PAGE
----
At McGill he funded scholarships, bought and donated 25 acres of expensive downtown land, gave buildings—most notably the Engineering and the Physics buildings, funded chairs, served as university chancellor, and left bequests to the Medical, Music, and Law faculties. His crowning achievement in philanthropy was of course the establishment of Macdonald College and its large model farm at Ste. Anne de Bellevue. The college opened in 1907 to house both McGill's new agricultural science faculty and its normal school. It is now, like McGill itself, a world-class institution.
In his book The Canadian Establishment Peter C. Newman caricatured William Macdonald as "a loonie skinflint from P.E.I.," but Donald MacKay is more charitable in the following description of the multi-millionaire's frugal character: He either walked to work or rode in a carriage that had seen better days. His habitual garb was a broadcloth coat, and he spent little money on himself. His favourite occupation was reading in his simply-furnished ground-floor library—particularly journals and newspapers. He did not like clubs and, as a friend said, lived almost as simply as a streetcar conductor. . . . In contrast to his frugality in business and his personal life, he loved giving presents to his friends, and his particular charity was education . . . He was, in the end, one of the most generous men who ever lived in the Square Mile, and before he died he willed his prosperous company to his assistant, David Stewart. In the event, Stewart predeceased him by a few months and company ownership passed to Stewart's sons, Walter and Thomas.
Sir William C. Macdonald died in Montreal in June 1917 at the age of 86. It is said that he became reconciled to his niece on his deathbed. Ownership of the Macdonald Tobacco Company continued into the next generations of the Stewart family; eventually (1973) the family sold the company to R.J. Reynolds Industries of North Carolina. It is now known as RJR Macdonald Inc., but it is still based in Montreal. The profits from the sale of the company have helped the Macdonald-Stewart Foundation continue its charitable and philanthropic work. In continuing in this role, the Foundation keeps alive the memory of Sir William's benefactions and keeps the Macdonald name associated with the upbuilding of Canada.
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The present sketch of Sir William Macdonald and the house and farm at Glenaladale was prepared by Ken MacKinnon, now of Dartmouth, N.S. He is the son of Aretas MacKinnon—Aretas (1903-2003) was the oldest of the 11 children of Arthur W. ("Art") MacKinnon (1880-1927). Art MacKinnon with his wife and son, his brother Major, and their sisters moved to the property permanently in 1905. The MacKinnons ran the Glenaladale Silver Black Fox Company there during the first two decades of occupancy and a mixed farming operation thereafter. The writer's aunt Ruth MacKinnon Barlow (1913-1998) practised as a furrier and his sister and brother in law, Clare and Alfred Mullen of Dunstaffnage, kept up the family's fox-ranching tradition through the remainder of the twentieth century.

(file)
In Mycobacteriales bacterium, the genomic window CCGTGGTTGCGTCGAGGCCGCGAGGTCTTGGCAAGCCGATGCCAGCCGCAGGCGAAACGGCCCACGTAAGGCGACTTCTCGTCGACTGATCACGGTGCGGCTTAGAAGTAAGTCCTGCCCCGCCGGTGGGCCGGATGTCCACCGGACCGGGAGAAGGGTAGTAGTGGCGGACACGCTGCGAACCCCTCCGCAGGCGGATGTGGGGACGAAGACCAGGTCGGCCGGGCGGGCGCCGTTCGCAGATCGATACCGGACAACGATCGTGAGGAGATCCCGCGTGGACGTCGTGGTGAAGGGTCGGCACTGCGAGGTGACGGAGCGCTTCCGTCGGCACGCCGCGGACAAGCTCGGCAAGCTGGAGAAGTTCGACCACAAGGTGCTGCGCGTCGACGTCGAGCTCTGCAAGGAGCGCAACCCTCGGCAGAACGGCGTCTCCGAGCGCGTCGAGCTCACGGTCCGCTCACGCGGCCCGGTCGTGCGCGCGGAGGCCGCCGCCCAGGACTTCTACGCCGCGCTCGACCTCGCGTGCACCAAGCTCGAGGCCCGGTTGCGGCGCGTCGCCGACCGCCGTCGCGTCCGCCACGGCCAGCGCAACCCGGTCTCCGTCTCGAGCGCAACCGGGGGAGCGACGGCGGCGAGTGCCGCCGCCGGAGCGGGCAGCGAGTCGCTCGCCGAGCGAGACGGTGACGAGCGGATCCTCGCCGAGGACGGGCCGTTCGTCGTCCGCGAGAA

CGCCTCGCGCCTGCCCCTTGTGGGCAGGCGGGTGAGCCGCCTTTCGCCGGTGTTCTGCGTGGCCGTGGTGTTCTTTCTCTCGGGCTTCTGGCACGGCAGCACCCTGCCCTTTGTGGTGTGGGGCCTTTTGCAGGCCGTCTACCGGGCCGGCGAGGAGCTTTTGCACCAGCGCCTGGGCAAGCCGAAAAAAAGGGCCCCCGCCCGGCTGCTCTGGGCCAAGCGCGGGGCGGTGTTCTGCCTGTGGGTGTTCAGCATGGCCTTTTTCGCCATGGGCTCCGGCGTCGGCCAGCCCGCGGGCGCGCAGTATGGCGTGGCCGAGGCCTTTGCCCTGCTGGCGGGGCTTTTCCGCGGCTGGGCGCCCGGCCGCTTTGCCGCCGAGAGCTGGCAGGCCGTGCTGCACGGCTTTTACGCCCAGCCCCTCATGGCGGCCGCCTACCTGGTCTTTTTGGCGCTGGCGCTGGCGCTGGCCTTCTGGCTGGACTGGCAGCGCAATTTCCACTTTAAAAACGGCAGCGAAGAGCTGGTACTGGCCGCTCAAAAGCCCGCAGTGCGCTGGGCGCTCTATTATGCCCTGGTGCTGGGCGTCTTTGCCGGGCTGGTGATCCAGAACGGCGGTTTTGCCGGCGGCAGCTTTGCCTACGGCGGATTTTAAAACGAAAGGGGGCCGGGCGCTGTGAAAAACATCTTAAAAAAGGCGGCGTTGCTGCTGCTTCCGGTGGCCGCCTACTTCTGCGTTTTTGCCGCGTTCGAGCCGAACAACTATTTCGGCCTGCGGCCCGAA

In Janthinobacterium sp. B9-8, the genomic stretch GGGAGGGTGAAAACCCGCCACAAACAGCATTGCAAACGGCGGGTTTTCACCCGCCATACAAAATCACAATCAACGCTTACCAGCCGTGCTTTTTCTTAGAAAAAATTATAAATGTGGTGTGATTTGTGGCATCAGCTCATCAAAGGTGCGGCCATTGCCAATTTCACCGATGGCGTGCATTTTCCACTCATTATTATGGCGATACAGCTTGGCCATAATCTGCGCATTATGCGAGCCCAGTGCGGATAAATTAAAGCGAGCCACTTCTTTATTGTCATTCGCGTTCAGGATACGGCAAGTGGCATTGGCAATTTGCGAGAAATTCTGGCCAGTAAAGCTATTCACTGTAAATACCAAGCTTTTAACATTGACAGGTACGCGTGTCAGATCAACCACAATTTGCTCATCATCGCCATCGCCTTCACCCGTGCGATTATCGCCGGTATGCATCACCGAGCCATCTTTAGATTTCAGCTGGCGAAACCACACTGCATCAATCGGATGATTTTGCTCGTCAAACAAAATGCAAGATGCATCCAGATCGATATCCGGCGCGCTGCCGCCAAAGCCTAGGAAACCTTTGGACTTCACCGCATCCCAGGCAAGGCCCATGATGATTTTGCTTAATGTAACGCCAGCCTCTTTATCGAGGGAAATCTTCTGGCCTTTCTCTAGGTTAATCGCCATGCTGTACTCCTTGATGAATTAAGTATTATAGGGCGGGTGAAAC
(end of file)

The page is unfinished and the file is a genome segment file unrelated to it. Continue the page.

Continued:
In addition to his use of sources cited in the footnotes of this account, the writer is also indebted to his father Aretas ("Retie") MacKinnon, Ruth Barlow, Arthur W. MacKinnon, Jr., and others for their information. He is particularly thankful for The MacDonald Heritage, a 10 page narrative poem composed in 1972 by Ruth Barlow to commemorate the 200th anniversary of the arrival of the MacDonald settlers. No better capsule history of what was being celebrated on that anniversary can be found than this poem. It is a coincidence that Ruth's late husband, Philip Whidden Barlow, was the son of Percy Barlow—"Professor Barlow" as his many Island students knew him. To quote the preface of The MacDonald Heritage, "Mr. Percy Barlow came to Charlottetown in 1900 to teach manual training at Prince of Wales College for the program instituted by Sir William Macdonald."
 Ian Ross Robertson, The Tenant League of Prince Edward Island: Leasehold Tenure in the New World (Toronto: University of Toronto Press, 1996), 133. As Robertson notes, the 27 May fire followed soon after "the action of the sheriff's bailiff, accompanied by the proprietor, in serving writs on known Tenant Leaguers for arrears of rent."
 Donald MacKay, The Square Mile: Merchant Princes of Montreal (Vancouver: Douglas & McIntyre, 1987), 52 and 63.
 See Darin MacKinnon's article, "Mastery For Service: The MacDonald Consolidated School, 1905-1912," The Island Magazine 32 (Fall/Winter 1992): 3-11.
 A valuable source of biographical information on Sir William MacDonald is John Ferguson Snell, Macdonald College of McGill University: A History From 1904-1955 (McGill Univ. Press, 1963).
 MacKay, The Square Mile 63. The "friend" was Augustus Bridle whose lively character sketch of Macdonald was published in his Sons of Canada: Short Studies of Characteristic Canadians (Toronto: J.M. Dent & Sons, 1916), 3-10.